Washington, D.C.—Michael Fitzpatrick, Executive Director of the National Alliance on Mental Illness (NAMI) has issued this statement on this week’s tragedy in Nevada:
“NAMI extends its sympathy to the families of the National Guardsmen— Sgt. Christian David Riege, Maj. Heath Kelly, Sgt. Miranda McElhiney—and Florence Donovan-Gunderson, who died in this week’s attack at the International House of Pancakes (IHOP) in Carson City, in which seven people also were wounded.
Many facts are still uncertain but mental illness is considered a factor in the tragedy.
NAMI is an organization of individuals and families whose lives have been affected deeply by mental illness. We also extend our sympathy to the family of Eduardo Sencion.
Although it seems otherwise, the U.S. Surgeon General has reported that ‘the likelihood of violence from people with mental illness is low.’ The overall contribution of mental illness to the level of violence in society is ‘exceptionally small.’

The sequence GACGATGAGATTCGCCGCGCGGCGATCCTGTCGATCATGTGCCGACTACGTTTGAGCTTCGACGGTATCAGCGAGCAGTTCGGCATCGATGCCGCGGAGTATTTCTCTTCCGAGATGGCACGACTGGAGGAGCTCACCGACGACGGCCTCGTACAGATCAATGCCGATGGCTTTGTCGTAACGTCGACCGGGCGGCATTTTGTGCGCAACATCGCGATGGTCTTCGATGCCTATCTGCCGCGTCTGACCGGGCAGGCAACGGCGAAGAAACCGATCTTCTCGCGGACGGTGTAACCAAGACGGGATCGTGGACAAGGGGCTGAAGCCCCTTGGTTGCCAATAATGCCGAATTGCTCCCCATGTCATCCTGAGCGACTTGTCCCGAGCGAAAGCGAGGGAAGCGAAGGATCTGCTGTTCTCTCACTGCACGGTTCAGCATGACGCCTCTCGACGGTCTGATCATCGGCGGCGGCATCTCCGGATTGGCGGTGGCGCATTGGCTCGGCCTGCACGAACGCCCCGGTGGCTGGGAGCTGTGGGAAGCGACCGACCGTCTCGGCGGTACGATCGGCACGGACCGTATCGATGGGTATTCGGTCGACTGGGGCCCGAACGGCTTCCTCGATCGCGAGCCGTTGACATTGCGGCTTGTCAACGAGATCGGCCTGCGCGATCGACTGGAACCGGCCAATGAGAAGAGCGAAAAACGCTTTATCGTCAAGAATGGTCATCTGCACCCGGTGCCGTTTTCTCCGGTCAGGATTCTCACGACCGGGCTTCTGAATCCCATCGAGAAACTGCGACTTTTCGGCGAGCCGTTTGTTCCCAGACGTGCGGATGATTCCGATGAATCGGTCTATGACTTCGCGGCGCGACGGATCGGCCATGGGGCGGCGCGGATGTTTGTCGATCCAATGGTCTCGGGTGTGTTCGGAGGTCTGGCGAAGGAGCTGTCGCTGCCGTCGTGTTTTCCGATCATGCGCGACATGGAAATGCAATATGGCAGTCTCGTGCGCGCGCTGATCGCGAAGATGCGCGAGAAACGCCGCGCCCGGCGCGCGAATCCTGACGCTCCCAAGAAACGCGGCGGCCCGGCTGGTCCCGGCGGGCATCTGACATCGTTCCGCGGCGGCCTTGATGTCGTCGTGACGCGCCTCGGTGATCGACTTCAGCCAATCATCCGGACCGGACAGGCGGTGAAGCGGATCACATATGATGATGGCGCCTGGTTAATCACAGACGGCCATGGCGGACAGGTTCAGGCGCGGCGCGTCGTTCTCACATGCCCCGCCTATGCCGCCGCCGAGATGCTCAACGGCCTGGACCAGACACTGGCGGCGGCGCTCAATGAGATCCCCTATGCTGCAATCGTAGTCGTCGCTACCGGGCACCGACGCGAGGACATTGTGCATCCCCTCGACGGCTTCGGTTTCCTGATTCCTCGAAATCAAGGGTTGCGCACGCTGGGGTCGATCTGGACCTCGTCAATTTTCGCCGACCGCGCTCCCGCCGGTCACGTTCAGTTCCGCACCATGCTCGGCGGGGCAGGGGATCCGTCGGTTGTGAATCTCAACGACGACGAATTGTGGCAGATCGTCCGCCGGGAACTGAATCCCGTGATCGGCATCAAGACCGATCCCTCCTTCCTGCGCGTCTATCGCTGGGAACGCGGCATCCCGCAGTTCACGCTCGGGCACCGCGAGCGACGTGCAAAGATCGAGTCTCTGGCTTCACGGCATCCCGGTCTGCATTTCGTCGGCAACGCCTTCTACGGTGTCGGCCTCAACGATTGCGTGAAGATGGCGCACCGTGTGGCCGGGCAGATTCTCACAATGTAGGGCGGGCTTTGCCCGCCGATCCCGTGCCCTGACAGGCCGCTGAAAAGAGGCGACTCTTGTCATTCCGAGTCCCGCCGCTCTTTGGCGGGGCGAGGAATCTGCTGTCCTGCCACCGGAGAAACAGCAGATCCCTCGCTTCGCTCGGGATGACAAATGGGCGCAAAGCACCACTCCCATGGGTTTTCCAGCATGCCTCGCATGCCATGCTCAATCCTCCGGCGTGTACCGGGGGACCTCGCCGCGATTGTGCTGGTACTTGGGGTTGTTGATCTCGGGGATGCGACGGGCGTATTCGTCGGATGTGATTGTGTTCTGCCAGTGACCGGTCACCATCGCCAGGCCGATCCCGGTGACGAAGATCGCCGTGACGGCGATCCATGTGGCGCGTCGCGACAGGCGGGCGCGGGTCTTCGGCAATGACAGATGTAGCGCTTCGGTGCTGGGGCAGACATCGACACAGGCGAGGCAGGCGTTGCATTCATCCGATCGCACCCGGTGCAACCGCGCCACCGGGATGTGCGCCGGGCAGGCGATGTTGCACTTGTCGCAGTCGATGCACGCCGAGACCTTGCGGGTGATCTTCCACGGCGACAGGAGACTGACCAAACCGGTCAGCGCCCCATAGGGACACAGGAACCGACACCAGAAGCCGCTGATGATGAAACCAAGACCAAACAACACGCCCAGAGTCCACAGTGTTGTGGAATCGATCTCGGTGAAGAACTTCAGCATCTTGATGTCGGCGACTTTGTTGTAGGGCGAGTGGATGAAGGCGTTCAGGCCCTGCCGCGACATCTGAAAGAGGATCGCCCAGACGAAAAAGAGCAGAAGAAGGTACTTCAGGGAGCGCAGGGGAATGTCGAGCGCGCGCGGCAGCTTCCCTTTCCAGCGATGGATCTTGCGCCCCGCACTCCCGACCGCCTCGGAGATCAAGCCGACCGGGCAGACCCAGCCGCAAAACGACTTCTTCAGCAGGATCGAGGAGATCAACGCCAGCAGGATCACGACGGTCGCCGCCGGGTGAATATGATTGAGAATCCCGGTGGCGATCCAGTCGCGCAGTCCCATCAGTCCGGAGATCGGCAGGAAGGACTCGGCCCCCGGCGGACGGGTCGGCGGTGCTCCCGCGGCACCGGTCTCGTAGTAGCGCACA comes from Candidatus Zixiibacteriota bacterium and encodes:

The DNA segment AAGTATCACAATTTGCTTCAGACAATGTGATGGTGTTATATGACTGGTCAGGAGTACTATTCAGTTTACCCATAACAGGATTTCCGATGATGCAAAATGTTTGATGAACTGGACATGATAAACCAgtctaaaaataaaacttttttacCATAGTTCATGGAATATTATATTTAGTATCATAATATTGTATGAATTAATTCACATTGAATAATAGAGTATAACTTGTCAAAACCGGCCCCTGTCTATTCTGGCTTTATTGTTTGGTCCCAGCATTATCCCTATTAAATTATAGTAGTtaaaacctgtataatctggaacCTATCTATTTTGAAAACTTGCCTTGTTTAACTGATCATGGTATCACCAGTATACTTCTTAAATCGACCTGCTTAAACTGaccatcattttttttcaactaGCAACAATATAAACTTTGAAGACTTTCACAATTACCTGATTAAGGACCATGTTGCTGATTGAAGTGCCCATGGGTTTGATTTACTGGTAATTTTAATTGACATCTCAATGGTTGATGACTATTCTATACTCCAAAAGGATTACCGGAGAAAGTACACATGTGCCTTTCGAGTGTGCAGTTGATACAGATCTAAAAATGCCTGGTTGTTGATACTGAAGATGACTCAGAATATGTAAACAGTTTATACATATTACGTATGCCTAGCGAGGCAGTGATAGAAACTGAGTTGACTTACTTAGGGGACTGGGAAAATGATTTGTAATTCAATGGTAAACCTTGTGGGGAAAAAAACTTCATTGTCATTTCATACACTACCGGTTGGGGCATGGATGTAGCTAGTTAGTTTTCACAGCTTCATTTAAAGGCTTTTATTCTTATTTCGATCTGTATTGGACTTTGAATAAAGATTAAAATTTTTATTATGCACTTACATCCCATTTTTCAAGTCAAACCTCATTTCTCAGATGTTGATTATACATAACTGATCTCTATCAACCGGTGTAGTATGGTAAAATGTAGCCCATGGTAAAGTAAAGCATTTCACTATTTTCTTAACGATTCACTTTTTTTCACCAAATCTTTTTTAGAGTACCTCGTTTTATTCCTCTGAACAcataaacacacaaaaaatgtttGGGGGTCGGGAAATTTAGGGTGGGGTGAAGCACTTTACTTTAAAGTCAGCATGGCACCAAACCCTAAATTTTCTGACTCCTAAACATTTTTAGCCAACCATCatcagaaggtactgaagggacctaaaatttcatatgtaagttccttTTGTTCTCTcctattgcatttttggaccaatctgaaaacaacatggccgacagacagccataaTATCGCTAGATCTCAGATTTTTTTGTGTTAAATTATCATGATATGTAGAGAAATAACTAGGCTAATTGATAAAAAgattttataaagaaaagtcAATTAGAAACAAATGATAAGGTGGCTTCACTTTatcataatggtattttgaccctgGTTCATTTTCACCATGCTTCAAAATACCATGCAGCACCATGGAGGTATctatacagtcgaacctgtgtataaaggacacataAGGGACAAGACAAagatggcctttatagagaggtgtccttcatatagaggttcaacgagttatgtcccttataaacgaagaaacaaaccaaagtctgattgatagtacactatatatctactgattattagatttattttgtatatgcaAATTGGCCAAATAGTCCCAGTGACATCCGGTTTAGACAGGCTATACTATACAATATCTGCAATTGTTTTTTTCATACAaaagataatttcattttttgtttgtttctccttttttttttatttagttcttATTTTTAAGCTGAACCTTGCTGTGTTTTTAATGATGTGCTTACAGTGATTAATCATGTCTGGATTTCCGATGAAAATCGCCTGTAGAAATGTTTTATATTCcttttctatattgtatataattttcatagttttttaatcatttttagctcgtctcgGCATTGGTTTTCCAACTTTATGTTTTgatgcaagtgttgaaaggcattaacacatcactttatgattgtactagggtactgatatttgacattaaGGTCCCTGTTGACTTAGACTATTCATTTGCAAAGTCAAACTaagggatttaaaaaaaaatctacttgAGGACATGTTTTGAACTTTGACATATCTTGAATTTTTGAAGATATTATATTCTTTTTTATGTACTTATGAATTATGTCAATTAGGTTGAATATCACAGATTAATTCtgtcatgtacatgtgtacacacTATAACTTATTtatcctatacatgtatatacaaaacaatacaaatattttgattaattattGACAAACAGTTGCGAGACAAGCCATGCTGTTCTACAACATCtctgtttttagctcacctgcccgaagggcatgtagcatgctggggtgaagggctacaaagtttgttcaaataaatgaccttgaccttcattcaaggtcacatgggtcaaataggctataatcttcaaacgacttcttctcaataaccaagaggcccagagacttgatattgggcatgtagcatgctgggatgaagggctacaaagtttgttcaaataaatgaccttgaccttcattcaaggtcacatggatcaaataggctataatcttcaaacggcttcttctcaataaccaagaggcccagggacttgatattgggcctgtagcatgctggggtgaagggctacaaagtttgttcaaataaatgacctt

This fact must be kept in mind at a time when so many of our troops are returning from Iraq and Afghanistan with brain injuries and mental health problems themselves.
Acts of violence are exceptional. They are a sign that something has gone terribly wrong, often in the mental healthcare system.
What public authorities and the news media need to pursue are specific facts surrounding Eduardo Sencion’s treatment.
NAMI notes that another tragedy occurred this week in West Virginia, where five people were killed. It has not received the same kind of national attention as the IHOP tragedy but news reports indicate mental illness may also have been a factor. The same questions raised in Nevada should be raised in West Virginia.”
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